ReddRoxx has been called a “Bad B*tch” a time or two and is proud to embrace what likely was intended as an insult.

“I feel that the term is more than just appearance which is usually what people base it on,” she said. “To be a real bad b*tch, you need to have your life in order, and I’m on a journey to do that.”

Luckily, the longtime radio personality, writer and social media influencer is inviting other bad b*tches (or those who hope to be one) join her on this journey of self-discovery, and she’s given them tools to refine their inner badness.

ReddRoxx recently released “10 Bad B*tch Commandments,” a guidebook for those who want to be successful in different areas of life, including those sometimes-scary occasions where they might be required to take the initiative, be assertive, rock the boat and get stuff done.

To help readers feel empowered, ReddRoxx shares strategies for finance, relationships, better mental health and better family dynamics. Book owners are encouraged to read, write, reflect and repeat, especially if they meet external or internal resistance.

She recently sat down to share her thoughts on the book, women empowerment and life in general.

How did this book come together?

It started as a personal project but turned into wanting to bring other women along. They can learn, relate and grow through what I share, but try these activities that focus on things like spirituality, motherhood, self-love and more.

What was one of the challenging parts of this project?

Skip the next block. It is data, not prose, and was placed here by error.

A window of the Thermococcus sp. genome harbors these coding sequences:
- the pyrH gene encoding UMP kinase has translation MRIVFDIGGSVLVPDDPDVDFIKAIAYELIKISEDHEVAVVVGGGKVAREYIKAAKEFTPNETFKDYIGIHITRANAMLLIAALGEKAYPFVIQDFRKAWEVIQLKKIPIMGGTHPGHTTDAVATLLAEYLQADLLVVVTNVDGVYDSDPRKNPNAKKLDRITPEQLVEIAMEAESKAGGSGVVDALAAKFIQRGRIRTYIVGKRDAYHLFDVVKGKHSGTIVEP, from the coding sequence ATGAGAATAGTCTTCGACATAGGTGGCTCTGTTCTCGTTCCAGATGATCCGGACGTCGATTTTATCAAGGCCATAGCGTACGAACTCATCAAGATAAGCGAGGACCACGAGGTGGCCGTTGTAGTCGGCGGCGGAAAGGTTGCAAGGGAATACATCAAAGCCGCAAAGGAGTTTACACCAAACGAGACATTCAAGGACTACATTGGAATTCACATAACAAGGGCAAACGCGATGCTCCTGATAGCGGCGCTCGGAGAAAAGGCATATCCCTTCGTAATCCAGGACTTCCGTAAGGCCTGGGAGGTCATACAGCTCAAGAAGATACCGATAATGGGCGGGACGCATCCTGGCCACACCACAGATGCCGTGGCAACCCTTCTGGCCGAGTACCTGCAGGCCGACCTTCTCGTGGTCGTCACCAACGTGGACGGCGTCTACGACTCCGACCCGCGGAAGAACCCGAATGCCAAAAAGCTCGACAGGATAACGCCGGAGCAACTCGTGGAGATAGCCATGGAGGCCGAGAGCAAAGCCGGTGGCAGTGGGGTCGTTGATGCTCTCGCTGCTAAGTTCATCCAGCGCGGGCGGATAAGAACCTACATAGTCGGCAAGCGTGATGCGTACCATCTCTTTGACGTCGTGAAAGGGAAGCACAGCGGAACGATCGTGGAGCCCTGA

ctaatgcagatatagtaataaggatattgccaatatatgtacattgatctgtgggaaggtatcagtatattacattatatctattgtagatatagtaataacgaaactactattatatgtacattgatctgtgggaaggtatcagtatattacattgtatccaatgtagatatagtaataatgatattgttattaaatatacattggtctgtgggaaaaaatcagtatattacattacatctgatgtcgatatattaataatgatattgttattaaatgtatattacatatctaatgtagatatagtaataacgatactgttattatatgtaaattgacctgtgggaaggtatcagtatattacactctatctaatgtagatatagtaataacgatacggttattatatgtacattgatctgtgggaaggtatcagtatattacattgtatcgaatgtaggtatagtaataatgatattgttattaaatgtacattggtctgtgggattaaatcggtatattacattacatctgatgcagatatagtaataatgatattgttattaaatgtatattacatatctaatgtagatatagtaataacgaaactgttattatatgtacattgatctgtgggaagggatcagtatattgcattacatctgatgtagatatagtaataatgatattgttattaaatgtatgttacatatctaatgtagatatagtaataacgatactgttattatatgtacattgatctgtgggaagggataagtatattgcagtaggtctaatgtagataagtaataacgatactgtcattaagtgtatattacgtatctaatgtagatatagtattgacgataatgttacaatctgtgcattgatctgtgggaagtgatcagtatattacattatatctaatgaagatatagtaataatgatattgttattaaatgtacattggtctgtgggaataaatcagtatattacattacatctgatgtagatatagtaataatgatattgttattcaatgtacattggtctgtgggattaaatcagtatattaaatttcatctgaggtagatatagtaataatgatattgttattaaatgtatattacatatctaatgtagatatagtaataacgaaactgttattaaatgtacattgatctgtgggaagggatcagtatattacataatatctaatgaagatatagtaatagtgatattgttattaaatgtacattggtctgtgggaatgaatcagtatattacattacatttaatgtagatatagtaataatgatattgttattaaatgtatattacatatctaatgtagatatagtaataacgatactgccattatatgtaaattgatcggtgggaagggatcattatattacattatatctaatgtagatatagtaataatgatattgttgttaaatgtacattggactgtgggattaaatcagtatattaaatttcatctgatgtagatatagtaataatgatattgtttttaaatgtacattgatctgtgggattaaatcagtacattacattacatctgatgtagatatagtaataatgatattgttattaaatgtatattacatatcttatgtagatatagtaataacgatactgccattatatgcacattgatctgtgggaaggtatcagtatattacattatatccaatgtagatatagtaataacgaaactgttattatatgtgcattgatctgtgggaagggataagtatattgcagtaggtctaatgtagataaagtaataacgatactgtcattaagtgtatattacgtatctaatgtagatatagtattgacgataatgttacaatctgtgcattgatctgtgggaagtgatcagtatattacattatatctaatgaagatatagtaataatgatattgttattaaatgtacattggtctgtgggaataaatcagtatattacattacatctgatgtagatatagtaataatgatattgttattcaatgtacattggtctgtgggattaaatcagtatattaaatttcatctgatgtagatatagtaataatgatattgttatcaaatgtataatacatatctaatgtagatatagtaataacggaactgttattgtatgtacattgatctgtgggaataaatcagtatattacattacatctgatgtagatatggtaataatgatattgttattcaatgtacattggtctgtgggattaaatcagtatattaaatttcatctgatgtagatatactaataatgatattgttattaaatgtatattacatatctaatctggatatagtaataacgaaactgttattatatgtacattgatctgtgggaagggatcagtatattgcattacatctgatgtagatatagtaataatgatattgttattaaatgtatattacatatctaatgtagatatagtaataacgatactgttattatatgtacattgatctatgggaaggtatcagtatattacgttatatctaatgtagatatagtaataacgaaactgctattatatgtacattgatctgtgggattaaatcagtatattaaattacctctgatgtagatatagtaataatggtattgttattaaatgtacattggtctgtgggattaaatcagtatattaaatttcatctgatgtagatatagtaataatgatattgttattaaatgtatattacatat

The chapter about self love was hard and required me to face some things I’ve tried to avoid.   

What kind of reactions have you been receiving from readers?

I’ve been vocal about everything I’ve been going through and overcoming, and I know it makes some people uncomfortable. But then I have women send me messages in private about what they’re going through and they want advice or need to vent. I’m honored to hear from them.

You’ve gone out of your way to help people in domestic violence situations. Why do you do so?

I have a duty to do this. I’ve survived situations that some people don’t survive. I’ve developed unhealthy responses to some situations that I’ve had to focus on and work to change. It’s important for me to help domestic violence survivors recognize their worth, get them out of unhealthy situations, and make sure they know they’re not alone afterward when they try to deal with whatever trauma is still there.

What kind of advice do you give people? How about yourself?

For the second question, I tell myself to stop doubting myself. For the first time, I tell people to not give up. Even if you’re the only one out there who believes in your dream, you need to keep going. 

For more information, click here and follow her on social media @radioreddroxx